With parks and trails throughout the city to visit, Waterloo’s natural beauty is just as important as its heritage and current industry. Many residents appreciate the work that goes into maintaining the large and central Waterloo Park as well as all of the city’s many trail systems. The entrance to Waterloo Park is located on Young Street West with parking available for vehicles and bike racks for cyclists. Waterloo Park offers sports courts, places for picnics, trails and gardens and important pieces of heritage like the Erb Mill and Waterloo’s first school house. The Eby Farmstead is one of the park’s most popular attractions which allows visitors to see farm animals like chickens, goats and potbelly pigs as well as llamas and peacocks. If you are looking to find more trails in the Waterloo area, then heading west to try the West-Side Trails is a great way to see some wildlife without leaving the city. These densely tree-lined trails are the perfect place to spot birds and other animals that call this rich region home. The network of West Side Trails total about 12 km of loops for hiking and walking in all seasons.
Visiting a museum is a popular attraction for curious families or new residents looking to learn a little bit about the history behind the city of Waterloo. For history buffs, the City of Waterloo Museum in Conestoga Mall is one of the best ways to connect with the city’s past. In addition to physical exhibits and extensive collections, the City of Waterloo Museum offers a digital walking tour as well as special presentations and events hosted throughout the year. The University of Waterloo’s Earth Sciences Museum is a collection curated for science enthusiasts of all ages. They have exhibits on rocks and minerals, dinosaurs, ice age mammals, a replica silver mine and fossils of various animals and plants.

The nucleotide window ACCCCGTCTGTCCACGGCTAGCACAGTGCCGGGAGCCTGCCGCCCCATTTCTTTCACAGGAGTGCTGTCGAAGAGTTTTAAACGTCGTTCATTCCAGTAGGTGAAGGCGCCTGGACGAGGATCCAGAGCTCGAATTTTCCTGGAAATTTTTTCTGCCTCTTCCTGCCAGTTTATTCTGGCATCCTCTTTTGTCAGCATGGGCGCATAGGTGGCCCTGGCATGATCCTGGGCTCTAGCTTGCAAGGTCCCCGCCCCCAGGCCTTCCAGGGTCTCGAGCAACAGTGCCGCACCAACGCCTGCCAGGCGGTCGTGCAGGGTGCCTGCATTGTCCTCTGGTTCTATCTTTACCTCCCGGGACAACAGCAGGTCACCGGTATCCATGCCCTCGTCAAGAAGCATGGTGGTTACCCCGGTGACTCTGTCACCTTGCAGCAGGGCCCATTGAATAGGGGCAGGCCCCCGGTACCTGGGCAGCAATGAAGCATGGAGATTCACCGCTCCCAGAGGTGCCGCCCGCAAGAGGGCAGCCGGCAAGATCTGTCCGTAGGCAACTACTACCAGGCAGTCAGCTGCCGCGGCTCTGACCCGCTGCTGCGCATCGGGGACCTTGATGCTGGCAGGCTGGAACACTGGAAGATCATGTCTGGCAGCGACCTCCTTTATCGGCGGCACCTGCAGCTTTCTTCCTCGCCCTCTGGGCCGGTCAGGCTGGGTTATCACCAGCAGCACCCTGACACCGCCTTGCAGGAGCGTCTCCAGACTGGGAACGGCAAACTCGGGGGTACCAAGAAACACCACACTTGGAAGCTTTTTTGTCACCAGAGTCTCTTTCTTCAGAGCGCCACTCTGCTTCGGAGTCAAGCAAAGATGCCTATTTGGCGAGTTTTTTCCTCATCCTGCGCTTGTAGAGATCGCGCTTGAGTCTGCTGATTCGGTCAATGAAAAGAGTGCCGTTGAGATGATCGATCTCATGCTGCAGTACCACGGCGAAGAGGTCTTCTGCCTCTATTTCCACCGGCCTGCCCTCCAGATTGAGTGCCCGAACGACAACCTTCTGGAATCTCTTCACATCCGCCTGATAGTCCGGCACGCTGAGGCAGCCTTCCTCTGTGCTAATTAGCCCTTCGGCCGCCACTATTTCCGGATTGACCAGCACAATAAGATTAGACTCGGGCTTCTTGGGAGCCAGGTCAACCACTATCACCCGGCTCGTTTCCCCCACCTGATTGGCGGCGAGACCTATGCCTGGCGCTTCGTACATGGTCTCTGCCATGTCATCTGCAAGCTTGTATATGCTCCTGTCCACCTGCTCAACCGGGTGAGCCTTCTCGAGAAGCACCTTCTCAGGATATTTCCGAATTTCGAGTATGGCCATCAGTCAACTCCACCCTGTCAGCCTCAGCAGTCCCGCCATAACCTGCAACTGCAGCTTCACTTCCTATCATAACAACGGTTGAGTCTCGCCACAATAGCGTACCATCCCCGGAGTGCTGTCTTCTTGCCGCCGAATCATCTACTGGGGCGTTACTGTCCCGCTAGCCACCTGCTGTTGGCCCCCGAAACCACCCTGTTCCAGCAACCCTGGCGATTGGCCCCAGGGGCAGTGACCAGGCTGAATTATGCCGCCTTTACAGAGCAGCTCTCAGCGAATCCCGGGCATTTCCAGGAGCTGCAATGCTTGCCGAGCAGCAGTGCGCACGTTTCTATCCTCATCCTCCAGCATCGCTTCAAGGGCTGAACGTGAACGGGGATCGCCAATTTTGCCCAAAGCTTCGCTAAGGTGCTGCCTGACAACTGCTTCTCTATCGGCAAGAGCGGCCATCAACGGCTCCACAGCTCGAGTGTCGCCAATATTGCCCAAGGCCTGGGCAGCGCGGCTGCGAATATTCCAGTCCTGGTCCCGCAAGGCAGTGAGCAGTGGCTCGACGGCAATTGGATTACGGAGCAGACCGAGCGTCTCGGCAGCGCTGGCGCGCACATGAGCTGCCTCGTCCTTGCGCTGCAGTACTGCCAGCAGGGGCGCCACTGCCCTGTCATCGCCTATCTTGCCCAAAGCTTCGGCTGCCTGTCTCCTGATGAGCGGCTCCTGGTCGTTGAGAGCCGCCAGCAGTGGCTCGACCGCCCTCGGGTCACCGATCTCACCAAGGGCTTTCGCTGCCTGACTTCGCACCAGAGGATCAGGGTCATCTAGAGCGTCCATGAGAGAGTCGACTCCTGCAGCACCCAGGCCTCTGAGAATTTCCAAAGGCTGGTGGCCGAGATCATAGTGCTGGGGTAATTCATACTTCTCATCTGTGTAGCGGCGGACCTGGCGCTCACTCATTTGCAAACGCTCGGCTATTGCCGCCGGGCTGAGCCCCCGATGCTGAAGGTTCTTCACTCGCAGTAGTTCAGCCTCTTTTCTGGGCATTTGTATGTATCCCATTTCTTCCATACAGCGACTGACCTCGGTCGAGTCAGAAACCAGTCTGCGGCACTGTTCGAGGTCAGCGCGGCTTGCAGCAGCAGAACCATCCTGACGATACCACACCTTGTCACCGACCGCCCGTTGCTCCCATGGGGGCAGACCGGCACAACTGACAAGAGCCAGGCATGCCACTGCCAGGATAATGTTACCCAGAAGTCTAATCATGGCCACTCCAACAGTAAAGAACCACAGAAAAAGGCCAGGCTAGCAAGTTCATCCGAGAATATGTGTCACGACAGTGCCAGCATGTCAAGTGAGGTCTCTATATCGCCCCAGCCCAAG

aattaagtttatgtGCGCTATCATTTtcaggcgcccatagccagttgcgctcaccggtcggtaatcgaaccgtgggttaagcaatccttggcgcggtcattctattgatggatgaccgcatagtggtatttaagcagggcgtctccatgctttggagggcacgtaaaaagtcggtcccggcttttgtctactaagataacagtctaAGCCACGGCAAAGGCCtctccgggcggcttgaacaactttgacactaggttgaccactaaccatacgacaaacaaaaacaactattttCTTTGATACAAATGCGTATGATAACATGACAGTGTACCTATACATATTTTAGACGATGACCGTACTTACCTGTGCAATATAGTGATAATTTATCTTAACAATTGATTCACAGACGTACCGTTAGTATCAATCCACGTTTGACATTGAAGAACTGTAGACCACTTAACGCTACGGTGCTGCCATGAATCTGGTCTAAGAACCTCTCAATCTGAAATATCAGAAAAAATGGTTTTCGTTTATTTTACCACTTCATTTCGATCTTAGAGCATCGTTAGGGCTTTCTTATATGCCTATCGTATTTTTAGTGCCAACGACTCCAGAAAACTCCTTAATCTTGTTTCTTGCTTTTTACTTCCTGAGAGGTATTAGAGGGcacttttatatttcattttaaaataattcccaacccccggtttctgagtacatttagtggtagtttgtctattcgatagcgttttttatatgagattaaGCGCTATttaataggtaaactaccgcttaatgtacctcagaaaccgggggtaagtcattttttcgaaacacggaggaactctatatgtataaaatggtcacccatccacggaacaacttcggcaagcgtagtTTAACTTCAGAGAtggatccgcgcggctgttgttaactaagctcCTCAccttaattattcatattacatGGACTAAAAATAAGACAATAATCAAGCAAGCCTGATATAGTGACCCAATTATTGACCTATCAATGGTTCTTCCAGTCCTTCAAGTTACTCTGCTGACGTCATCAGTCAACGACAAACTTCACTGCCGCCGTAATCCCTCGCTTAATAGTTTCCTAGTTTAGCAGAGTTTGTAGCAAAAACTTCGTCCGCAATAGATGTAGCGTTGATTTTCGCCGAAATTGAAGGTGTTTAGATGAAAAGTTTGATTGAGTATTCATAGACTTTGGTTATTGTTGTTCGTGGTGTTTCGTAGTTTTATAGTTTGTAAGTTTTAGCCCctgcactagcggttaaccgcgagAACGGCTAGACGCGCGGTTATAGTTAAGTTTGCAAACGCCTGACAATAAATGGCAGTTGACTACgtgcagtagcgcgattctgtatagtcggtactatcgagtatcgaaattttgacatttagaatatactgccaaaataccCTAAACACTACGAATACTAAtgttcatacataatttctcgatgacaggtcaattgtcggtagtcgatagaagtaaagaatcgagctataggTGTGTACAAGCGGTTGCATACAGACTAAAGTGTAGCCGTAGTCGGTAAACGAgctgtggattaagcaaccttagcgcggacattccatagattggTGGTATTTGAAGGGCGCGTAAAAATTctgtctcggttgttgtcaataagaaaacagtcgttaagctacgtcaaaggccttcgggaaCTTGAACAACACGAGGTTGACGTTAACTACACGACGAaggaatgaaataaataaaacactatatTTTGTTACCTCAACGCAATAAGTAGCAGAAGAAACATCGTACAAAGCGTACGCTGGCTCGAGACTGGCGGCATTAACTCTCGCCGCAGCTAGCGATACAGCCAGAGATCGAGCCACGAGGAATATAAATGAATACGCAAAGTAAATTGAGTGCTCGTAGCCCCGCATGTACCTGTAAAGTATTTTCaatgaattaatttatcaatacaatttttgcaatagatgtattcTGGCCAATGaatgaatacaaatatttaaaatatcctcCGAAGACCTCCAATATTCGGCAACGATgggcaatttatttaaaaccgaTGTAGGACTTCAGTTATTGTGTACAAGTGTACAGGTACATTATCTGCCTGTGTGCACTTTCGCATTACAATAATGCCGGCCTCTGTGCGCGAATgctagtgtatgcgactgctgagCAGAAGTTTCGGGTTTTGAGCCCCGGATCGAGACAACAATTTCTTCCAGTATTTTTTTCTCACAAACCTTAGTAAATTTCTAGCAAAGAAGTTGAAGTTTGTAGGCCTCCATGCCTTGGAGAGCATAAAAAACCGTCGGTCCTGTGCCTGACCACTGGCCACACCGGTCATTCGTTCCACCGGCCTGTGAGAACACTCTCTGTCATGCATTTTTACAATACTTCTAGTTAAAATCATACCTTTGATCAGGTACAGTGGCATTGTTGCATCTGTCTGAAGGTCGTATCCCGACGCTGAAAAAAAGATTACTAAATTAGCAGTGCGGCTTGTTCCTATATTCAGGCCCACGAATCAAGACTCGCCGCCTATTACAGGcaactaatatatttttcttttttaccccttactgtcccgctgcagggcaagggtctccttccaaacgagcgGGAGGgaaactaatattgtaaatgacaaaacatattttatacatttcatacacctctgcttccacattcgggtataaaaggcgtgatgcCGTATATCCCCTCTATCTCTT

While technically not a part of Waterloo, the attractions found in Kitchener are just as accessible to their Waterloo neighbours. The closest attractions in Kitchener are those downtown like the Kitchener Market where visitors can explore a variety of vendors and shop for local produce and artisan goods. On Saturdays, the Kitchener Market is also home to a weekly farmers’ market. Kitchener’s festivals and events are another great perk of being so close to the city. In the summer, there is a free Canada Day celebration with music and fireworks held in Downtown Kitchener. In the fall, the city becomes a hub of celebration for its German roots and everyone gathers together to celebrate Oktoberfest. In the wintertime, the famous Christkindl Market is one of the best ways to gear up for the holidays in this German Christmas market in Downtown Kitchener.
Waterloo, Ontario is a growing mid-sized city with so many attractive features for visitors and home buyers alike. If something about the city caught your eye and you’d like to learn more, consider checking out some of the other blog posts in the Waterloo series: